Elon Musk and Crony Capitalism

Crony capitalism – the close alliance of big business with government – leads not to free enterprise, but to its opposite, in which government, not the market, chooses winners and losers, through subsidies and other forms of largesse. 

Adam Smith, the great philosopher of capitalism, understood that businessmen want to maximize profits, and how it is done is of secondary interest.  Indeed, he once said that when two businessmen get together, the subject of discussion is how to keep the third out of the market.  Adam Smith and more recent philosophers of the free market such as Friedrich Hayek, Ludwig von Mises, and Milton Friedman believed deeply in capitalism.  Many businessmen, sadly, do not.

Consider the example of Elon Musk, the billionaire Silicon Valley entrepreneur, who may be a modern poster-boy for this phenomenon.  His ambition is unbounded.  As Norm Singleton of Dr. Ron Paul's Campaign for Liberty wrote in The American Conservative, Musk has an agenda to do everything from "sending Men to the moon and Mars, to creating a 700-miles-per-hour tunnel transportation system, to turbo-charging human brains by implanting computers."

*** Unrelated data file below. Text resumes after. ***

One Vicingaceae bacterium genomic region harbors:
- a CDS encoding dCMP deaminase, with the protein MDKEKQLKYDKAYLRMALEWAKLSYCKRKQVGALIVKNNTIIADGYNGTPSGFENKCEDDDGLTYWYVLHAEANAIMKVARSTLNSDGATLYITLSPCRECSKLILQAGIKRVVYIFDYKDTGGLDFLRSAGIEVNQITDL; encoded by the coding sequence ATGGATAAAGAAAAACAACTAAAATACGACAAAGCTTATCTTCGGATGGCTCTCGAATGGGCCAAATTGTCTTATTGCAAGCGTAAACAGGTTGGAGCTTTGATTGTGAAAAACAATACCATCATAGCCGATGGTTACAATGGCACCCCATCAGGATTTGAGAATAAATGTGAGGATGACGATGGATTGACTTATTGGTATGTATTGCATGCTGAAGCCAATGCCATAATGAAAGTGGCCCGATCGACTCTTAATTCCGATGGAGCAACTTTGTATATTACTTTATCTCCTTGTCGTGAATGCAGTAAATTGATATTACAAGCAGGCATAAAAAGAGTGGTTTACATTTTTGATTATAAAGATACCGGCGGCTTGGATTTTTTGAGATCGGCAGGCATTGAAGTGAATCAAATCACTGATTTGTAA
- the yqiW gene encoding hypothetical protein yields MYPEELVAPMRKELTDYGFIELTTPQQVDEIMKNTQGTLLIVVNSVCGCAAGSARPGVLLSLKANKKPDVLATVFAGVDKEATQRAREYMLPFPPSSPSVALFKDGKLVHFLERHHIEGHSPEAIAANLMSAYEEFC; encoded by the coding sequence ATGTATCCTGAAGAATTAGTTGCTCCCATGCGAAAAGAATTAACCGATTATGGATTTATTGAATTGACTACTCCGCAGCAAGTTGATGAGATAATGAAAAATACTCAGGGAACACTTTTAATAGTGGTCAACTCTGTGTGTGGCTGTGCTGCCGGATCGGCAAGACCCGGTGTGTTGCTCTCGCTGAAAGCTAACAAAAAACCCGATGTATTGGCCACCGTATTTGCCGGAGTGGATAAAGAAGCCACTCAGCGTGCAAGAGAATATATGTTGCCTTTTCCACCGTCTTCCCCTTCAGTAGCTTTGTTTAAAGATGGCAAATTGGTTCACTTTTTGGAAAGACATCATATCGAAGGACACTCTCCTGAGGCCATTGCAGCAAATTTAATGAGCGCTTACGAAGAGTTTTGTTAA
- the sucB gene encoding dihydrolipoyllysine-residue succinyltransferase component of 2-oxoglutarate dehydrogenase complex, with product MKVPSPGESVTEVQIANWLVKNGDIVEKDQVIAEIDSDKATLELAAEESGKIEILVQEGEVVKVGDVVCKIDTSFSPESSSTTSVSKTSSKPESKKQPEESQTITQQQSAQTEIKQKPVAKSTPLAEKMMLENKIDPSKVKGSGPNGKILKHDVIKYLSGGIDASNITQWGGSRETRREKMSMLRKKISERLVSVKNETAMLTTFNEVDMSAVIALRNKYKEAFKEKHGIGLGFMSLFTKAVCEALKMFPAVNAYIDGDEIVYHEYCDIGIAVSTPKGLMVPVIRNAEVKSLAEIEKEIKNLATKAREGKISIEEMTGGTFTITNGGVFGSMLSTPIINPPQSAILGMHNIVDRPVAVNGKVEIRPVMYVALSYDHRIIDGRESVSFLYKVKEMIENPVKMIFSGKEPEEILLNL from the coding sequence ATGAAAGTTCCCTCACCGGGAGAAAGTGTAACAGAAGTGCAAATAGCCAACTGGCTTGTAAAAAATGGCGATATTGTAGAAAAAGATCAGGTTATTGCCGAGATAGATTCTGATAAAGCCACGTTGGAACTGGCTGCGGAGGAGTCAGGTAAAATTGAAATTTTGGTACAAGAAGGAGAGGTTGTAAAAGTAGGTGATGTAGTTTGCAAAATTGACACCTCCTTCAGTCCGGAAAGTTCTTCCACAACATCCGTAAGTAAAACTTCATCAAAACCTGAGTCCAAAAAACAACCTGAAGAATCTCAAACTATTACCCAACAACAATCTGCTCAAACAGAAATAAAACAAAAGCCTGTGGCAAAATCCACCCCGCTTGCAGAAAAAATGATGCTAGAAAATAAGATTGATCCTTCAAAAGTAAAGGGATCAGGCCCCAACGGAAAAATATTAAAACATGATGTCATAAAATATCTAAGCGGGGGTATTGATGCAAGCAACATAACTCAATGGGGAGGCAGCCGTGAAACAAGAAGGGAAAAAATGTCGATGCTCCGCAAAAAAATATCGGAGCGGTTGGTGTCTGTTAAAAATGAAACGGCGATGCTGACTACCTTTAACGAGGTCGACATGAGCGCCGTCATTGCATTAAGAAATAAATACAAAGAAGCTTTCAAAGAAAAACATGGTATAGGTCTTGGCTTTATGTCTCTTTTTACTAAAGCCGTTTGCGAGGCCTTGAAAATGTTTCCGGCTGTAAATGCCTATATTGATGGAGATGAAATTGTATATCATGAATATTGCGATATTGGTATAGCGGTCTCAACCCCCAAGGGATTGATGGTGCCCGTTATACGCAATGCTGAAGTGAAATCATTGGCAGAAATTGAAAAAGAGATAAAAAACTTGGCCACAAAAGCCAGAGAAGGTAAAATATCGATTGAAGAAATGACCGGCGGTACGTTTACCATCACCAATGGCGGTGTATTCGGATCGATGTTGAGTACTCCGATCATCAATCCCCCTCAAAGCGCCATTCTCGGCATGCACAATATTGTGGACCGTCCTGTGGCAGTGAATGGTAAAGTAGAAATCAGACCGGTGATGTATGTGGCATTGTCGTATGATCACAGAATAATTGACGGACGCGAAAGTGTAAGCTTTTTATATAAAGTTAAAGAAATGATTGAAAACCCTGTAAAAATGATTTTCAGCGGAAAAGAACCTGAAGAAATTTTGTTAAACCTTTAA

The problem is that he relies on the levers of government to fund his ideas.

In the view of Veronique de Rugy, senior research fellow at George Mason University's Mercatus Center, Musk is "perhaps the most prominent case of cronyism in modern times," especially due to his use of "friendships in government, as well as some high-priced lobbyists, to keep the spigot of government money going his way."

As is often the case with "private-public" partnerships, his ideas often do not come to fruition despite his receipt of all this government money.

Take Tesla Inc., for example.  With the help of over $1 million in lobbying expenditures annually, Musk's "go green" vision has been funded by billions in government support, including a $7,500-per-electric vehicle tax break, a $465-million discounted Department of Energy loan, and billions of state-level subsidies.

As recent news has shown, Tesla's results have been anything but good.  The company burns an average of $1 billion per quarter and fails to meet production targets, which in part caused Moody's to downgrade its credit rating and has made Tesla the most shorted stock on the entire U.S. stock market.  Despite this, Musk's government money shows no sign of ceasing.